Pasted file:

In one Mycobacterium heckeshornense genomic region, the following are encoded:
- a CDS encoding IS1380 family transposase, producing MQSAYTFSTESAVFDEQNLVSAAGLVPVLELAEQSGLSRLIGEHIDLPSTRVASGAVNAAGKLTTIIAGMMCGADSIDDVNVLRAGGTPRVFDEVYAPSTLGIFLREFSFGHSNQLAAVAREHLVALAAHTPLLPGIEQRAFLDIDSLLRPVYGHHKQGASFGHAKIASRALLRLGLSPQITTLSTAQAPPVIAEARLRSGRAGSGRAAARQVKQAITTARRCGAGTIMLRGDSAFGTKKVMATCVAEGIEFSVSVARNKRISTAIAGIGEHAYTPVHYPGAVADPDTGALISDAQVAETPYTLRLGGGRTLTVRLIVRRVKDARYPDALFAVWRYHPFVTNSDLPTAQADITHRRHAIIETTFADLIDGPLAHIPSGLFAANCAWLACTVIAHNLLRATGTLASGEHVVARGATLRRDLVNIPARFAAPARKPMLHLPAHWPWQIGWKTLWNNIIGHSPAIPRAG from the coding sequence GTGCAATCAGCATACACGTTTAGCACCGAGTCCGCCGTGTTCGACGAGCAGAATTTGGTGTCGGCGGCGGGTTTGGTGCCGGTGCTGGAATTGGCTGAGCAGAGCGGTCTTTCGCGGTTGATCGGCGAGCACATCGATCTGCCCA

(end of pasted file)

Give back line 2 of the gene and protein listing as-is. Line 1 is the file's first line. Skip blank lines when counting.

- a CDS encoding IS1380 family transposase, producing MQSAYTFSTESAVFDEQNLVSAAGLVPVLELAEQSGLSRLIGEHIDLPSTRVASGAVNAAGKLTTIIAGMMCGADSIDDVNVLRAGGTPRVFDEVYAPSTLGIFLREFSFGHSNQLAAVAREHLVALAAHTPLLPGIEQRAFLDIDSLLRPVYGHHKQGASFGHAKIASRALLRLGLSPQITTLSTAQAPPVIAEARLRSGRAGSGRAAARQVKQAITTARRCGAGTIMLRGDSAFGTKKVMATCVAEGIEFSVSVARNKRISTAIAGIGEHAYTPVHYPGAVADPDTGALISDAQVAETPYTLRLGGGRTLTVRLIVRRVKDARYPDALFAVWRYHPFVTNSDLPTAQADITHRRHAIIETTFADLIDGPLAHIPSGLFAANCAWLACTVIAHNLLRATGTLASGEHVVARGATLRRDLVNIPARFAAPARKPMLHLPAHWPWQIGWKTLWNNIIGHSPAIPRAG from the coding sequence GTGCAATCAGCATACACGTTTAGCACCGAGTCCGCCGTGTTCGACGAGCAGAATTTGGTGTCGGCGGCGGGTTTGGTGCCGGTGCTGGAATTGGCTGAGCAGAGCGGTCTTTCGCGGTTGATCGGCGAGCACATCGATCTGCCCA